NCO Induction Ceremony

Y’all had better sound off! This is not about you. This ceremony is for your Soldiers seated in front of you! I’d better be able to hear their name and unit loud and clear all the way in the back row. And don’t think that I won’t have you get down and start pushing – I don’t care what rank you are!”

That was the instruction that my fellow NCO sponsors and I received from one of the Sergeants Major as we rehearsed for the NCO Induction Ceremony, Thursday, September 27. I don’t think I was the only one whose throat suddenly became parched and hands started to sweat a little after the Sergeant’s Major demand went out. Soldiers who have been in the Army for at least a week have likely run into at least one Sergeant Major who seemed a little bit crazy and made them question what they had gotten themselves into.
 
Sergeant Major is the highest enlisted rank in the Army. After the amount of time and dedication to the service required achieving that position, they often have a ‘bark’ intimidating enough to make you not want to bother to find out if it matches their ‘bite’.  They also are not known to make hollow threats. Although I found the thought of watching someone senior to me in rank (and likely age) such as a sergeant first class receive a punishment that is more common for Soldiers in the rank of specialist or private fairly humorous, I kept a poker face and reviewed exactly what I was required to say so that I wasn’t the one who got “dropped”. Besides, the sergeant major was right, as usual: the ceremony was about the Soldier that I was sponsoring and welcoming him into what is known as an “elite corps”.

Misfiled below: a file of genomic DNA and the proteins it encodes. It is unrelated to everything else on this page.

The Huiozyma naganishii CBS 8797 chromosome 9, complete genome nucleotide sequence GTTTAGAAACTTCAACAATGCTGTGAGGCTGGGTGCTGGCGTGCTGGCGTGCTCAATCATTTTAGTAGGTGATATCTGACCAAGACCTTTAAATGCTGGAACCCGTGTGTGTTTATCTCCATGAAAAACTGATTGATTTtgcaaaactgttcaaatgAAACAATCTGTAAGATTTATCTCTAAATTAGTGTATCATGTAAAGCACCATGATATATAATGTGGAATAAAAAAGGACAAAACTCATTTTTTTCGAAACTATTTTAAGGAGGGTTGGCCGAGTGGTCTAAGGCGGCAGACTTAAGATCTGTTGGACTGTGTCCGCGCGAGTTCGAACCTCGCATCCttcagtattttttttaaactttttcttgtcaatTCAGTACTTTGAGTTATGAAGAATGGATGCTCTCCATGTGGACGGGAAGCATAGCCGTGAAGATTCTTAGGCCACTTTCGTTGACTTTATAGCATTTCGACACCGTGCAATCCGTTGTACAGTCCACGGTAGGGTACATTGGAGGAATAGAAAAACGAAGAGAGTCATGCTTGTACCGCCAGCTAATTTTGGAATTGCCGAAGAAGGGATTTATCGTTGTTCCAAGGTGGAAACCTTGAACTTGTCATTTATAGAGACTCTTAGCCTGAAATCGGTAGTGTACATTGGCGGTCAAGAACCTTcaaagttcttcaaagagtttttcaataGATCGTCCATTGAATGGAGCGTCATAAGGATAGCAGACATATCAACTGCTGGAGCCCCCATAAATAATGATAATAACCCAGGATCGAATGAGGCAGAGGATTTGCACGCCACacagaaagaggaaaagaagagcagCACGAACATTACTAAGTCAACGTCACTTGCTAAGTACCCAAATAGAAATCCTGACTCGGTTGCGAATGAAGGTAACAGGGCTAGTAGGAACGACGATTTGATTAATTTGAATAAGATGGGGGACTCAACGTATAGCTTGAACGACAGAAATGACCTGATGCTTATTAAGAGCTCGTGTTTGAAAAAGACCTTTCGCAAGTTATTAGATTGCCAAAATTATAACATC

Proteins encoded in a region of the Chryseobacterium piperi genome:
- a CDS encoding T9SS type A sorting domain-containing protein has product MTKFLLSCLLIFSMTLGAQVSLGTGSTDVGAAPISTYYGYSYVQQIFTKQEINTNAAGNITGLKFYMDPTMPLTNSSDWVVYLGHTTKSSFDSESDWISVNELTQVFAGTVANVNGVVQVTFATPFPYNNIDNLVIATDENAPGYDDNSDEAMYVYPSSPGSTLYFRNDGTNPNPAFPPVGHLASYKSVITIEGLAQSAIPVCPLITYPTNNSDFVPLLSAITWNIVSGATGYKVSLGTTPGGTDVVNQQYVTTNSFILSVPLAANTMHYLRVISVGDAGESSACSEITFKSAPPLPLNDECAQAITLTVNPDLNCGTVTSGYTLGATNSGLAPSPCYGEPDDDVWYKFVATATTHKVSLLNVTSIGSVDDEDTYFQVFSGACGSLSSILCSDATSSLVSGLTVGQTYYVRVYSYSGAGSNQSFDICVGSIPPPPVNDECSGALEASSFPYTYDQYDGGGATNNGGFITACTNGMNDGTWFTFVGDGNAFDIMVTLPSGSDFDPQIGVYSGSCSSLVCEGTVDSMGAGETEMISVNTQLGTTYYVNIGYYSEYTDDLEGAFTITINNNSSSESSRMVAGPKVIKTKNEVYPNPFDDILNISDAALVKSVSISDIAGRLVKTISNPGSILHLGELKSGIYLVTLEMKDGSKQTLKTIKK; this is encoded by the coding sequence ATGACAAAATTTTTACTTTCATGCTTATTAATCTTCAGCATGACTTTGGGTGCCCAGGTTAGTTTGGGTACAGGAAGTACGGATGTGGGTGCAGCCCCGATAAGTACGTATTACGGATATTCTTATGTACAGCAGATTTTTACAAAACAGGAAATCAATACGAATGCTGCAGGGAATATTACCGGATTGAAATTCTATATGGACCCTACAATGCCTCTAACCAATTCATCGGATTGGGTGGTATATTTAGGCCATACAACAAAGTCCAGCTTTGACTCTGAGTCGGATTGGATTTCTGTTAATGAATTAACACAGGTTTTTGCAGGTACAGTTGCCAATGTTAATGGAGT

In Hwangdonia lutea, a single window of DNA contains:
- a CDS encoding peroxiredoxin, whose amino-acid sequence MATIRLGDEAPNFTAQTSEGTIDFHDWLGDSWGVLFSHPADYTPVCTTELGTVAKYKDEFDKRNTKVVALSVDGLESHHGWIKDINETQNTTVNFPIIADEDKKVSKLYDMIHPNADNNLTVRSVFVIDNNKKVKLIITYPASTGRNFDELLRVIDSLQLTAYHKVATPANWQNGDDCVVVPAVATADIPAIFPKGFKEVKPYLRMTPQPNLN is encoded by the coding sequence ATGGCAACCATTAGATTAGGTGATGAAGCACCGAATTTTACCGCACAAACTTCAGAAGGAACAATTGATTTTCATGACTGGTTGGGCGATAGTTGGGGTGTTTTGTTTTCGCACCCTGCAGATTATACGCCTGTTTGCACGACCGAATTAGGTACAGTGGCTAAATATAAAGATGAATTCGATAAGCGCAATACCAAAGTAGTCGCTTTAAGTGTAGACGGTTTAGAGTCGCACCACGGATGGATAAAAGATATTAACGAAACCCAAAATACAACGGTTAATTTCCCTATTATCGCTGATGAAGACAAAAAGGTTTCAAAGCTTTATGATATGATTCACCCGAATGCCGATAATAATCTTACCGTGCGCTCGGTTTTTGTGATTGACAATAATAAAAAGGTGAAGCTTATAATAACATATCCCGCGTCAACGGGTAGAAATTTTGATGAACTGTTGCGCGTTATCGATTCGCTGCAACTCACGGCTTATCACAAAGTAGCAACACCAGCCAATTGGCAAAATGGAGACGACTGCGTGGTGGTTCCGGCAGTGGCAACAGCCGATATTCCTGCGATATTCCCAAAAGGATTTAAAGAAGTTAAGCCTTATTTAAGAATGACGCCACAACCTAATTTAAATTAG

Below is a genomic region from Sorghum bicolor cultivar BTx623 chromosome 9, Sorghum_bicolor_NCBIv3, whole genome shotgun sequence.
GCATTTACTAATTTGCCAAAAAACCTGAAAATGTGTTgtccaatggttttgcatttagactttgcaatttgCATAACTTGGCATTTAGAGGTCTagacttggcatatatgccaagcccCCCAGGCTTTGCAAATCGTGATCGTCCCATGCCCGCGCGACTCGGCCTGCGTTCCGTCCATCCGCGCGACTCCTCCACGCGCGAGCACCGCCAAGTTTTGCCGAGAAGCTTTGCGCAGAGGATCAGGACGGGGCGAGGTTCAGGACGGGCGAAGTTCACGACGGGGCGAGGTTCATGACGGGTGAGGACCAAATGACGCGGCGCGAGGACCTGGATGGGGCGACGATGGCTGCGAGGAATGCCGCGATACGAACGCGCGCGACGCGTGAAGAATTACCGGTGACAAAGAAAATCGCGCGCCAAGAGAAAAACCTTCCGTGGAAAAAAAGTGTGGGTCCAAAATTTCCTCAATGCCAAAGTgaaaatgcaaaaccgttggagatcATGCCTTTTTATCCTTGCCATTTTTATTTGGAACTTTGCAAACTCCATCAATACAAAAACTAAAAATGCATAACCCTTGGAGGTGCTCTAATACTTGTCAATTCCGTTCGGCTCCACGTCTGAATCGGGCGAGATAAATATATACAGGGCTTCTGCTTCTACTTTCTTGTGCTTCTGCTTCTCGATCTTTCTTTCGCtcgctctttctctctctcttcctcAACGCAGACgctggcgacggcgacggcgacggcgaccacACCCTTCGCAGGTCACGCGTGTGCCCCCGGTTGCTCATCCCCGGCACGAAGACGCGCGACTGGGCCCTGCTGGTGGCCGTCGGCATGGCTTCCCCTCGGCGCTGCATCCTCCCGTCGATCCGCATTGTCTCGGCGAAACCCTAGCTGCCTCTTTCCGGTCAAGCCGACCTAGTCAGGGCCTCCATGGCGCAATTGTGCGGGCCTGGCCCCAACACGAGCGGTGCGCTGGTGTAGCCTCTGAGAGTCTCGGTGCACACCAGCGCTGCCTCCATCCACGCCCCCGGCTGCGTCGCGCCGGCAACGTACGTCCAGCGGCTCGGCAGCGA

The Non Commissioned Officers Corps includes Soldiers in the ranks of corporal, E4, through sergeant major/command sergeant major, E9. It is our primary responsibility to train and take care of Soldiers whether they are seniors, peers or subordinate. We are also responsible for the execution of commands given by commissioned officers in order to accomplish the mission. If it sounds like a lot of responsibility, it is – but that is why we are also known as “the backbone of the Army”.
 
The NCO Induction Ceremony is for Soldiers who were promoted from the junior enlisted ranks to sergeant.  I have never had the opportunity to be a part of this right-of-passage ceremony, and the only emotion that rivaled the honor that I felt for having been selected to sponsor one of my Soldiers was the sense of pride in him. Once he walked onto the stage and passed through the wooden gate which was adorned with each of the NCO insignia, it signified to all of us that we could count on him to help the team out however and in whatever way is needed.  When the time came, I had no reservations and didn’t need a threat to motivate me to ‘sound off’ so that everyone in the main post chapel could hear loud and clear that Sgt. Taylor Kline was my candidate for induction.​

2 comments on this blog post

  1. About time the Army began to instill some esprit de corps back in to the NCO ranks!!!! Well Done.
  2. The NCO Induction Ceramony needs to happen more often EVERYWHERE.
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